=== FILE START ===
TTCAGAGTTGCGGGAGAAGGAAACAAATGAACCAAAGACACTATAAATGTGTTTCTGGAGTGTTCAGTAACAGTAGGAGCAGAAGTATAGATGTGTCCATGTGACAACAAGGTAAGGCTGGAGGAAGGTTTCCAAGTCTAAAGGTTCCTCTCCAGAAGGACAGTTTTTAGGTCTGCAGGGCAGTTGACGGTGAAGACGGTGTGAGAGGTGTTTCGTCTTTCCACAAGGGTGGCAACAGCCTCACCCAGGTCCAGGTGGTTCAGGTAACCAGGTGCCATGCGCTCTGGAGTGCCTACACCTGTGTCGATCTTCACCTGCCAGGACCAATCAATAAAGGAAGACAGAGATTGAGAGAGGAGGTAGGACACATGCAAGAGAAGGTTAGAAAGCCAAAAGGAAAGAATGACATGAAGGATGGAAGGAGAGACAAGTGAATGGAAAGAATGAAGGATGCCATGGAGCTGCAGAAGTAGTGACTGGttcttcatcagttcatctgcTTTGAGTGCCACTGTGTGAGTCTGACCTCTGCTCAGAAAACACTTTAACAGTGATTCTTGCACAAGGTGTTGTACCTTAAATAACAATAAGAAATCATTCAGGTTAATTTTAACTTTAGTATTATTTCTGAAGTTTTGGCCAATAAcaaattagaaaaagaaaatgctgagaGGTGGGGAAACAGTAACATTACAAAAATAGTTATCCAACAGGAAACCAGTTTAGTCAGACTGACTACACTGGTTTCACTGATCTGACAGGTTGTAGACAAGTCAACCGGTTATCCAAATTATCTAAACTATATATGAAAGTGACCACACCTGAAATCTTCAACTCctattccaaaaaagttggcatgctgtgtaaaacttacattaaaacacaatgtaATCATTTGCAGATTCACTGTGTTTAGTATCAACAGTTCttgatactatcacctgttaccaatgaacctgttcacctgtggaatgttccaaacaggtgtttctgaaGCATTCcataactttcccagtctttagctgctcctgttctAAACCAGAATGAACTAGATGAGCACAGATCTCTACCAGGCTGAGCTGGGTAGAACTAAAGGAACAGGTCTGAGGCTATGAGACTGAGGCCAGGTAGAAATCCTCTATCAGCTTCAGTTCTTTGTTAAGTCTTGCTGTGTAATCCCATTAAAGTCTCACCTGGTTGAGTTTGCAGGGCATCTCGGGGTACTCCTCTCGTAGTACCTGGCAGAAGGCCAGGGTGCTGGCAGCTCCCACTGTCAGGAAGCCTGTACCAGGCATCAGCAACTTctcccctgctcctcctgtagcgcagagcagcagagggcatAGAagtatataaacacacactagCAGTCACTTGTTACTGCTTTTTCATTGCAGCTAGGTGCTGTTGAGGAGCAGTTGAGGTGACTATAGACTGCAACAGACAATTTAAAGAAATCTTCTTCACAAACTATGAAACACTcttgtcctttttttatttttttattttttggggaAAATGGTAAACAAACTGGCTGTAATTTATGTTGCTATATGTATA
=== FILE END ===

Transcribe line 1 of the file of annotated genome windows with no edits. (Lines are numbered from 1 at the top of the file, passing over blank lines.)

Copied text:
TTCAGAGTTGCGGGAGAAGGAAACAAATGAACCAAAGACACTATAAATGTGTTTCTGGAGTGTTCAGTAACAGTAGGAGCAGAAGTATAGATGTGTCCATGTGACAACAAGGTAAGGCTGGAGGAAGGTTTCCAAGTCTAAAGGTTCCTCTCCAGAAGGACAGTTTTTAGGTCTGCAGGGCAGTTGACGGTGAAGACGGTGTGAGAGGTGTTTCGTCTTTCCACAAGGGTGGCAACAGCCTCACCCAGGTCCAGGTGGTTCAGGTAACCAGGTGCCATGCGCTCTGGAGTGCCTACACCTGTGTCGATCTTCACCTGCCAGGACCAATCAATAAAGGAAGACAGAGATTGAGAGAGGAGGTAGGACACATGCAAGAGAAGGTTAGAAAGCCAAAAGGAAAGAATGACATGAAGGATGGAAGGAGAGACAAGTGAATGGAAAGAATGAAGGATGCCATGGAGCTGCAGAAGTAGTGACTGGttcttcatcagttcatctgcTTTGAGTGCCACTGTGTGAGTCTGACCTCTGCTCAGAAAACACTTTAACAGTGATTCTTGCACAAGGTGTTGTACCTTAAATAACAATAAGAAATCATTCAGGTTAATTTTAACTTTAGTATTATTTCTGAAGTTTTGGCCAATAAcaaattagaaaaagaaaatgctgagaGGTGGGGAAACAGTAACATTACAAAAATAGTTATCCAACAGGAAACCAGTTTAGTCAGACTGACTACACTGGTTTCACTGATCTGACAGGTTGTAGACAAGTCAACCGGTTATCCAAATTATCTAAACTATATATGAAAGTGACCACACCTGAAATCTTCAACTCctattccaaaaaagttggcatgctgtgtaaaacttacattaaaacacaatgtaATCATTTGCAGATTCACTGTGTTTAGTATCAACAGTTCttgatactatcacctgttaccaatgaacctgttcacctgtggaatgttccaaacaggtgtttctgaaGCATTCcataactttcccagtctttagctgctcctgttctAAACCAGAATGAACTAGATGAGCACAGATCTCTACCAGGCTGAGCTGGGTAGAACTAAAGGAACAGGTCTGAGGCTATGAGACTGAGGCCAGGTAGAAATCCTCTATCAGCTTCAGTTCTTTGTTAAGTCTTGCTGTGTAATCCCATTAAAGTCTCACCTGGTTGAGTTTGCAGGGCATCTCGGGGTACTCCTCTCGTAGTACCTGGCAGAAGGCCAGGGTGCTGGCAGCTCCCACTGTCAGGAAGCCTGTACCAGGCATCAGCAACTTctcccctgctcctcctgtagcgcagagcagcagagggcatAGAagtatataaacacacactagCAGTCACTTGTTACTGCTTTTTCATTGCAGCTAGGTGCTGTTGAGGAGCAGTTGAGGTGACTATAGACTGCAACAGACAATTTAAAGAAATCTTCTTCACAAACTATGAAACACTcttgtcctttttttatttttttattttttggggaAAATGGTAAACAAACTGGCTGTAATTTATGTTGCTATATGTATA